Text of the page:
Originally Posted on BBC Capital
You’ve found true love in your 60s. It might be a dream come true, but there’s far more to consider than just companionship.
By Kate Ashford
1 June 2016
After she lost her second husband in 2007, Edie Tolchin started dating again at the age of 53. It was when she met Ken Robinson, who was a widower himself, that things got serious.
“Some people don’t like marriage,” said Tolchin, who lives in New Jersey in the US. “Some people want to be by themselves. I definitely enjoyed being married. And I was lonely.”
In 2014, at ages 60 and 63, they tied the knot.
But unlike most newlyweds, who simply bask in the newness and bliss, one of the first things they did as a married couple was visit an estate planning attorney. There, they drew up a plan that addressed both their marriage and Tolchin’s two children from a previous marriage. “We have that all taken care of,” Tolchin said.
Unlike most newlyweds, one of the first things they did was visit an estate planning attorney.
Second (or third) marriages later in life can create a variety of challenges, since both partners often enter the union with significant assets accumulated over decades of earning. And, there are often grown children, grandchildren and inheritance issues.
“There is a lot to be considered at this point,” said Howard Pressman, a financial planner with Egan, Berger & Weiner in Washington, D.C.
In the UK, the number of men getting married in their late sixties has gone up by 25% and the number of women has gone up by 21%, according to the Office for National Statistics. In the US, 67% of people ages 55 to 64 who were previously married get married again, according to the Pew Research Center, and 50% of those 65 and older remarry.
You are making a financial commitment to that person.
If you’re thinking of walking down the aisle again — perhaps with a little more grey hair this time — here’s what you should keep in mind.
What it’s going to take: It takes some planning to determine how tying the knot is going to affect all your assets. Marriage — especially at this stage of your life — is about more than companionship.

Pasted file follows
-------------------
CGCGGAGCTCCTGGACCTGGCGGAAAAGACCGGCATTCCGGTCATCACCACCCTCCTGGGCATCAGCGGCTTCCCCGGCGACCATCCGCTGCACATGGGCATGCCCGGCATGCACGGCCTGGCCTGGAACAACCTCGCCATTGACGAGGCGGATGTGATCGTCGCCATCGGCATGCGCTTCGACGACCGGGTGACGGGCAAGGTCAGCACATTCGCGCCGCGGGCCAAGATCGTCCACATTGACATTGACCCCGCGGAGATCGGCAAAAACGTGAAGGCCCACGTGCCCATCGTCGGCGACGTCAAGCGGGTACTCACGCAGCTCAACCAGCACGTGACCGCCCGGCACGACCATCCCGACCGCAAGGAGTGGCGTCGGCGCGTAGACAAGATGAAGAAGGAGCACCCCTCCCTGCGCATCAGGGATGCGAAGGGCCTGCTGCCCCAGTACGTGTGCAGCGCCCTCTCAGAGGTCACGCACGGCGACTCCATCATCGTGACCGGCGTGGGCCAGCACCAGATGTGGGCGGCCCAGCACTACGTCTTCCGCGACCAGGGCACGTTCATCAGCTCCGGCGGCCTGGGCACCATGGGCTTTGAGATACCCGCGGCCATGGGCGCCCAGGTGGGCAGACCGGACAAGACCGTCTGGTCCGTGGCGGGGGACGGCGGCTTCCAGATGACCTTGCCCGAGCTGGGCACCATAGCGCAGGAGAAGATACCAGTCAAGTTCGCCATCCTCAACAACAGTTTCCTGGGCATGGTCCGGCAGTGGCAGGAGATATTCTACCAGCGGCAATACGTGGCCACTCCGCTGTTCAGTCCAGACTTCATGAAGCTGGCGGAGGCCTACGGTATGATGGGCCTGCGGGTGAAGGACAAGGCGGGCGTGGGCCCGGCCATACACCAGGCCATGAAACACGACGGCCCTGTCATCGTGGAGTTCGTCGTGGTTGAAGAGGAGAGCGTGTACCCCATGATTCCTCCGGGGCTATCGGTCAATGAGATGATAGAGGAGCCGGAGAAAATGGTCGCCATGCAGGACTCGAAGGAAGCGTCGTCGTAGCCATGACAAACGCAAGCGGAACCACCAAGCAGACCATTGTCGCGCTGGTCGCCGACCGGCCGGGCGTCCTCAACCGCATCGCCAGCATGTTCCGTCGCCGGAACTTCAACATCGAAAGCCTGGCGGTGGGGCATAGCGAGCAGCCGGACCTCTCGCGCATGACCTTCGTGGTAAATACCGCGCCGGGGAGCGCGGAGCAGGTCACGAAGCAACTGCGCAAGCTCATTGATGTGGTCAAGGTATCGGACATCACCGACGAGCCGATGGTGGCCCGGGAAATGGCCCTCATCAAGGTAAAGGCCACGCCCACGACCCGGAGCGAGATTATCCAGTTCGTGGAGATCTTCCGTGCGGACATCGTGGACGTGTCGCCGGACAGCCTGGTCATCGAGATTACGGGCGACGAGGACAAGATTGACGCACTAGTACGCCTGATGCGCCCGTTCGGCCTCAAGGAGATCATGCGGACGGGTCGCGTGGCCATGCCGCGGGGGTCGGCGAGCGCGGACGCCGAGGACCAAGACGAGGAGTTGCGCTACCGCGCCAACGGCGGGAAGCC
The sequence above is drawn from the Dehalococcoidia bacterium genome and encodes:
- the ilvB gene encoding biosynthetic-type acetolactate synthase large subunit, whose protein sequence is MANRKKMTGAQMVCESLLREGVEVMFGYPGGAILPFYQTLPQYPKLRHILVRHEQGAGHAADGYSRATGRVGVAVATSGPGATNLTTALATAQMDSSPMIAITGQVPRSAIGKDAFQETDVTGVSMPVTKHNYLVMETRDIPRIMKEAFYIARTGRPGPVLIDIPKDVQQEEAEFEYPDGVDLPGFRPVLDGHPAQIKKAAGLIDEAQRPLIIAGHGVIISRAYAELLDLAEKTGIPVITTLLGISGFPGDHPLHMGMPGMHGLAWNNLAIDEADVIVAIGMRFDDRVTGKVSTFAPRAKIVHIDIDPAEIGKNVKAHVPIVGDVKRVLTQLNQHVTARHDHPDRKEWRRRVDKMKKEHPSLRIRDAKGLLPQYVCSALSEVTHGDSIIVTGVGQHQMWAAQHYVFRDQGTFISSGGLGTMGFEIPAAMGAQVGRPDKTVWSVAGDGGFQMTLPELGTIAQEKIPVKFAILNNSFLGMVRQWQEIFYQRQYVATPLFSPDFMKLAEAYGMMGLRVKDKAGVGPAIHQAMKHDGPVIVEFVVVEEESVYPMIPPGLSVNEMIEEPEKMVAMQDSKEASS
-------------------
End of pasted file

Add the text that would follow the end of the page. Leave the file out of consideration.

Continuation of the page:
“What you need to be really aware of is that you are making a financial commitment to that person,” said Julia Chung, a financial and estate planner with JYC Financial in Surrey, British Columbia, in Canada. “I think when people are in retirement or they’re older, they don’t think of it that way.”
How long to prepare: You need long enough to make sure you understand how marriage will affect your finances and to discuss how you want things to work. “The first thing we do is spend a lot of time talking about their wishes in terms of how their assets will get distributed after their death,” Pressman said.
It's also important to realise that this is the person who usually becomes the default decision maker in the event that you’re incapacitated — and vice versa — unless you have financial and healthcare powers of attorney that name someone else. You’ll have to talk about what your wishes are in those circumstances. If you can’t have these kinds of conversations before you get married, you may want to rethink binding yourself legally to that person.
Do it now: Find out what marriage means in your area. Depending on your state, province or country, marriage means different things, legally. In Canada, for instance, the Family Law Act is different for every province.
“It could be that the assets you came into the marriage with are yours, and yours forever,” Chung said. “It could be that after a certain period of time, those assets are up for splitting 50/50, which is a big concern when somebody has built up those assets over many decades.”